(also: cover) This is the fabric with which the umbrella is covered, and is usually polyester. This is because polyester doesn’t change when stretched out in both wet and dry states. Used as well, however, are both nylon and cotton. In addition, plastics fabrics and clear PVC are employed.
(also: gilt cap) The cap rests above the notch on top of the umbrella canopy, and serves to divert water from the ferrule onto the canopy. In this way it prevents water from running down along the shaft. For further improving the impermeabiltiy in this area, a rosette made of the same fabric as the canopy is often situated between the canopy and the cap.
Almost all umbrella fabrics today are coated with Teflon. This renders the umbrella rainproof, and the fabrics are for the most part protected against soiling. The coating itself is not visible. The colors of the materials are maintained and the fabric retains its soft touch.
This is a push-button release system used on auto opening/closing models for opening the umbrella, and then closing it in the same fashion. After closing, the umbrella must be further pressed in by hand to create the required tension for the opening operation.
If a long umbrella is used for walking support it can be made slip-proof on flat surfaces by slipping on a ferrule made of rubber onto the end of the shaft. Wooden shafted umbrellas have a ferrule made of tough plastic, and very high-end umbrellas have a ferrule made of horn. All good long umbrellas have a ferrule made of slip-preventing nylon, which also prevents the umbrella from clattering when it’s set on the floor.
On these pocket umbrellas the notch is formed such that when it is retracted the ribs pack flatly together. The umbrella doesn’t become smaller in this manner, but in some situations it is easier to put away (into a coat pocket, for example).
This includes all parts of the umbrella except the canopy and the handle. The 10-piece (more stable) or 8-piece variations refer to the number of ribs. Generally 8-piece frames are used for long and pocket-sized umbrellas. For mini-maxi pocket products 6-piece frames are also used.
These are over sized umbrellas with rib lengths of 67 cm to 75 cm. They have a straight handle in order to fit cleanly among golf clubs in a golf bag.
This is the name for the individual fabric segments used in the canopy. Usually these are printed separately and carefully stitched together. A good example of this style would be our Rainbow design umbrellas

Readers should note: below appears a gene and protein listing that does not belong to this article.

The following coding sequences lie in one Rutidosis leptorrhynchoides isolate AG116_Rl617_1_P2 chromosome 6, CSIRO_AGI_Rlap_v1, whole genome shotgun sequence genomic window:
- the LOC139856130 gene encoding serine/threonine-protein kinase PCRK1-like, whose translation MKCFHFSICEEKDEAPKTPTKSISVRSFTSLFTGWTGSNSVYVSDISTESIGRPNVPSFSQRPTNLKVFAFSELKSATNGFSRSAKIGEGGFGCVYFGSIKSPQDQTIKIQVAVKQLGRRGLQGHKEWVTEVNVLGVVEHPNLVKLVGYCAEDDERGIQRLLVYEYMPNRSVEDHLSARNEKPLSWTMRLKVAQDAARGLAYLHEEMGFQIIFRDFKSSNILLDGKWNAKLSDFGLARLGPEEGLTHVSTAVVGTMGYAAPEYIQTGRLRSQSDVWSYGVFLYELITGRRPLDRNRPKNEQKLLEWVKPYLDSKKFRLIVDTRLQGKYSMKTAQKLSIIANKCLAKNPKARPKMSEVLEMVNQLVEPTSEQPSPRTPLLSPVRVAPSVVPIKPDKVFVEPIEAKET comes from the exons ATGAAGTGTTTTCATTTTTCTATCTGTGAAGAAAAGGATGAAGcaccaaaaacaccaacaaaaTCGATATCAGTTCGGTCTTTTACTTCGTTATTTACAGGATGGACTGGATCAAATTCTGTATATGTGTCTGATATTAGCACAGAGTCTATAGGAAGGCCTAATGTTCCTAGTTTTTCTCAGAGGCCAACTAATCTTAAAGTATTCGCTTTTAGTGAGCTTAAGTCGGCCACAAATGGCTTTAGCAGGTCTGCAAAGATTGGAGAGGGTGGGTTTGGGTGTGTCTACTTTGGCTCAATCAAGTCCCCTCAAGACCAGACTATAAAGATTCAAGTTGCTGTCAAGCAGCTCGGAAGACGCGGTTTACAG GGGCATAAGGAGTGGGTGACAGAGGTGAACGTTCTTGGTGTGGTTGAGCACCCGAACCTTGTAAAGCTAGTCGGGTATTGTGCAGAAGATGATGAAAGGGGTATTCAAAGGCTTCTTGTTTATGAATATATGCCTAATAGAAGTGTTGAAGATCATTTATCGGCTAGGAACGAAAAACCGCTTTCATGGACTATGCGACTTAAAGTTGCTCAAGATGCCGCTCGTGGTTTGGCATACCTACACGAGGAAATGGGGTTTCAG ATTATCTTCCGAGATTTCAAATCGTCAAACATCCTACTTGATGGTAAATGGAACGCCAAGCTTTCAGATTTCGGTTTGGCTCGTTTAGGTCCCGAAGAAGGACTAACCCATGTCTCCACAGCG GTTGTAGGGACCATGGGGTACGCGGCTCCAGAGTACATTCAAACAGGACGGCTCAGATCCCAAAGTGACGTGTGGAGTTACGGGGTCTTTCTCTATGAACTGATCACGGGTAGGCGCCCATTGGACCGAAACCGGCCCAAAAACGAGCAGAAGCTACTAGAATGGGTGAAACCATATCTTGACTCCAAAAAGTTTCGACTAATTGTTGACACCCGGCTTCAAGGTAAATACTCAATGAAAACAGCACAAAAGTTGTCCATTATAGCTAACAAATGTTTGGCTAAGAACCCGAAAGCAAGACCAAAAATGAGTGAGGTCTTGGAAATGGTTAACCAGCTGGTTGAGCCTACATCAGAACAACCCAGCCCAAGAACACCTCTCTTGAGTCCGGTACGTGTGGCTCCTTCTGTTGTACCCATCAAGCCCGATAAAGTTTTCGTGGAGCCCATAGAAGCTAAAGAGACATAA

(also: regular) These are all umbrellas which are not telescoping or folding. The term is most often used for women’s umbrellas. The canopies of long umbrellas are slightly larger than those of the pocket-sized products. The majority of the umbrellas on this website are in this category.
Small pocket umbrellas whose shafts are telescoping in a number of stages, and whose ribs can be folded likewise in a number of stages. Check out our Mini-Maxi range of Folding umbrellas.
This is the middle of the umbrella canopy at which point the ribs are attached with the connecting wire, and as such is the nexus point of the umbrella. The notch itself is attached directly to the shaft. Today notches are almost exclusively made of plastic, while extremely high-quality handcrafted umbrellas have notches made of metal.
The ribs are the parts of the umbrella which support the canopy. They are connected to the shaft through the runner and the notch. Materials used include steel, fiberglass, aluminium, and even bamboo. The stability of the umbrella is determined to a large extent by the strength, material, and form of the ribs.
Rivets are used to hold together and keep mobile the individual parts of the rib. The rivet functions in this regard like a wheel axle. The rivets absorb a tremendous amount of pressure and must be very precisely made. This is achieved best with rivets which are solid, non-rusting, and made of brass. Simple umbrellas have hollow rivets whose rims are merely crimped.
Both automatic umbrellas as well as the manual-lift umbrellas are opened and closed by moving the runner along the shaft.
(also: stick) The shaft is the piece on which the handle sits and to which the frame is attached. Shafts can be made of steel or fibreglass, aluminium, carbon fibre, cane, and of course wood.
Automatic umbrellas have an extremely strong spring which opens the umbrella by pressing the shaft and ribs out from each other. The unusual aspect of automatic springs is that the spring and its pressure point move together in the same direction. In duomatic umbrellas a combination of rubber drawstrings embedded in the shaft and spiral springs is employed.
This pin is located on the upper part of the umbrella shaft and prevents the umbrella from being raised too high and turning inside-out.
In some golf umbrellas the ventilation principle is applied in order to better protect the large canopy against strong winds. In the face of strong wind gusts, part of the canopy rises and allows built-up pressure to be relieved via a series of vents. This type of umbrella is virtually impervious to being blown inside-out.
(also: wind-resistant) “Windproof” and similar terms means that an umbrella can be restored to its normal position after being blown inside-out by a strong gust of wind. “Windproof” does not, however, mean that the particular umbrella will continuously withstand this process. Many of the umbrellas on this website are classified as “windproof”.